◊ The goals set out by the scheme must be attainable; ◊ Better performers must indeed be rewarded with higher salaries; Everyone must be able to achieve a higher compensation by working better and harder.

To Know More about “MicroSave” and download Focus Notes , Visit the website . www.microsave.net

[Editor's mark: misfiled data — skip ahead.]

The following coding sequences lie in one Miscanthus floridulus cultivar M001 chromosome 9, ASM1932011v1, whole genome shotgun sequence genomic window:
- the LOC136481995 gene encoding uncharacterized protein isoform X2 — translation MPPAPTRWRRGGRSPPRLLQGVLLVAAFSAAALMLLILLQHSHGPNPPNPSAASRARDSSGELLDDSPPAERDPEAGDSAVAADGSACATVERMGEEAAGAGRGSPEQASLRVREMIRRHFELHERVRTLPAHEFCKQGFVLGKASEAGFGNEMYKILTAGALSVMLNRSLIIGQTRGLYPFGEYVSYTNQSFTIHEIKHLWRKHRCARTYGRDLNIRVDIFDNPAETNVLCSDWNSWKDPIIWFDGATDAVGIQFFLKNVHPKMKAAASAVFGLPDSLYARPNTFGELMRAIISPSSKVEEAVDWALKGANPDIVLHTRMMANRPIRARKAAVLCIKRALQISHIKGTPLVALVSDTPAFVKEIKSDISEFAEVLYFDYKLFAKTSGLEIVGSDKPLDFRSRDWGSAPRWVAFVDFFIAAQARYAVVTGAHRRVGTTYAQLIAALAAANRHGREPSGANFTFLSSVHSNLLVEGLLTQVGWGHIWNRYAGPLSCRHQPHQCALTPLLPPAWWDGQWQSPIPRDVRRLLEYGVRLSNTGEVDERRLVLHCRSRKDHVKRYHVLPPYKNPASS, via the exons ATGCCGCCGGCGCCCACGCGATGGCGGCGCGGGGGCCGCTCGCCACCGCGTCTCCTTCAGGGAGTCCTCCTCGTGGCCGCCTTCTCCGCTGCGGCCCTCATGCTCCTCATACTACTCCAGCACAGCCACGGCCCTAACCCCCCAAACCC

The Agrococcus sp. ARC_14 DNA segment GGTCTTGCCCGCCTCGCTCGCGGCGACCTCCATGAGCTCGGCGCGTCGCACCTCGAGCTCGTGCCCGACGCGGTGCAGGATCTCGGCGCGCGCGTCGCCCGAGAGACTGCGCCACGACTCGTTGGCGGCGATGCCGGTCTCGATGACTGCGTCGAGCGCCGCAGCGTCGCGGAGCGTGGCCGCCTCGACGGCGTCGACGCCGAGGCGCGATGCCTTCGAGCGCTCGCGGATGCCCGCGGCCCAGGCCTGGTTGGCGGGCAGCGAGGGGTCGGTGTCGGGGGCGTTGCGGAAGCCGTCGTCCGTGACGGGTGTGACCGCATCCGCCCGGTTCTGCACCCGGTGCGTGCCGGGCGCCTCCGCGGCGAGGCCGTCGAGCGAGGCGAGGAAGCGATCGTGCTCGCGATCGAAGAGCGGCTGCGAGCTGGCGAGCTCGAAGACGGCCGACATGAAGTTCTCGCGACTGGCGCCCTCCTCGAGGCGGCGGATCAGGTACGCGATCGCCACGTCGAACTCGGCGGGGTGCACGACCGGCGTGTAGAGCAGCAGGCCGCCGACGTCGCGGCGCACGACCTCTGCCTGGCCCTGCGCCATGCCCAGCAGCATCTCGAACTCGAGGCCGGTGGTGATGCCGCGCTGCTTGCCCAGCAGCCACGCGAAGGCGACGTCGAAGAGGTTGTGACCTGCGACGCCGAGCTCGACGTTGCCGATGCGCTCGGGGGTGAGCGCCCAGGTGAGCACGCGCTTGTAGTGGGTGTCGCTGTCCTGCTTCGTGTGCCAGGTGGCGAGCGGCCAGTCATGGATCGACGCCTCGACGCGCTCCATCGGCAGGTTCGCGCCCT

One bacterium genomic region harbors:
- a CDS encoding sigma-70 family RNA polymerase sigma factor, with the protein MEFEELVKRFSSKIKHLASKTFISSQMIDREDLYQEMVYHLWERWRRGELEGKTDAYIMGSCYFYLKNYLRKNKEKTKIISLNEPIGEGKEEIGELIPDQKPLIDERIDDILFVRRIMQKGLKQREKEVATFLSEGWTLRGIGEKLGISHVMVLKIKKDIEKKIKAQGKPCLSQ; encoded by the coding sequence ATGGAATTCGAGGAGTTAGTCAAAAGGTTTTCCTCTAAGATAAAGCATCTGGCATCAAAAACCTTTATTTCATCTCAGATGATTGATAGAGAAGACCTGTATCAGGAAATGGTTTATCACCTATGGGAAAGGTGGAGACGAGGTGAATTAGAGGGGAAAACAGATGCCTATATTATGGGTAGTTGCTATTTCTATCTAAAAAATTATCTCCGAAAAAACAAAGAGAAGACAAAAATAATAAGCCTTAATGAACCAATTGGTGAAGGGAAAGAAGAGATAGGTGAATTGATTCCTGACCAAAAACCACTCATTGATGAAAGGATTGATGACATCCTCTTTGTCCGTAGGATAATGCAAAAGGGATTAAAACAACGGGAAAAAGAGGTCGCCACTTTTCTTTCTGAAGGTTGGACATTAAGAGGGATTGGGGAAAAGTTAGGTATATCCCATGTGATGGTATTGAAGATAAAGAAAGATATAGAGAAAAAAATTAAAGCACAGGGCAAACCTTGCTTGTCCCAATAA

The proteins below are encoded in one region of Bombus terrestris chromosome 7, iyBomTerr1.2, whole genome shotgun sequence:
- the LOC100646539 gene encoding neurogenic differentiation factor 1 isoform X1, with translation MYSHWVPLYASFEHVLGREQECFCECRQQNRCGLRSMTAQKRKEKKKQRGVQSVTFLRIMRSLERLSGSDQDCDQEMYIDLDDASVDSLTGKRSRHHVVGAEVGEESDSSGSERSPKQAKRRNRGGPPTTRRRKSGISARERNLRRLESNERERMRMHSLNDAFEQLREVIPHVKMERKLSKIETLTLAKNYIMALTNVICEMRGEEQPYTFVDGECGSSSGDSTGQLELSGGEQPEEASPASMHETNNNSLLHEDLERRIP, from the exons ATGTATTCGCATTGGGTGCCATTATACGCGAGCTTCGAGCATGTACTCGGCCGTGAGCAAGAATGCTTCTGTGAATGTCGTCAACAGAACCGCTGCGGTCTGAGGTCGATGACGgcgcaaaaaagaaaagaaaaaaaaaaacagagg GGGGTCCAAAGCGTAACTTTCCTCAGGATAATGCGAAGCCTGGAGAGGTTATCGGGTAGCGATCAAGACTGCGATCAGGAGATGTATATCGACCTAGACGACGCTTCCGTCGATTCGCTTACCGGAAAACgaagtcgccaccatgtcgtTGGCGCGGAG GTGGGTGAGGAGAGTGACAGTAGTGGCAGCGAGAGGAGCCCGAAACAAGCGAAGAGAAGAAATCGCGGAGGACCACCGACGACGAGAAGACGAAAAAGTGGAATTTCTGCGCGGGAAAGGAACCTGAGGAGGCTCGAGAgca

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` Critical Design Issues for Staff Incentive Schemes If the board and management of an MFI are prepared to implement a performance-based incentive scheme, the following issues among others, will need to be addressed. Timing In general, it is useful to introduce a financial incentive scheme only once staff have received sufficient training. Practical experience suggests that staff should become eligible for participation in bonus schemes approximately six months after joining the organisation. Before that, they should just receive a fixed (trainee) salary. Frequency of Incentive Payout The incentive payout (for instance a bonus), should not be construed by the staff members as an entitlement, and there must be a clear understanding that the payout is entirely dependent on the performance of the individual (or group) during the reference period for which the bonus is awarded. If the bonus formula is elastic (i.e. if it reacts strongly to changes in output), staff members will receive different bonuses from month to month, so that the risk of an “entitlement mentality” should be controllable. Annual or semi-annual bonus payments do not make much sense: it is more difficult for staff members to relate their reward to any particular efforts. Weight of Bonus in Total Remuneration It is important to avoid the extremes: if the variable portion of the monthly or quarterly salary is too high most “normal” people would not want to work under such a system. As a consequence, extreme risk seekers would be attracted to the job – such phenomena are obviously not desirable for MFIs. On the other hand, if the variable part of the salary is too insignificant, the bonus system as such will simply not have any influence on the behaviour of the staff members – which would also not be a desirable result of the incentive scheme. In practice, we find that for effective incentive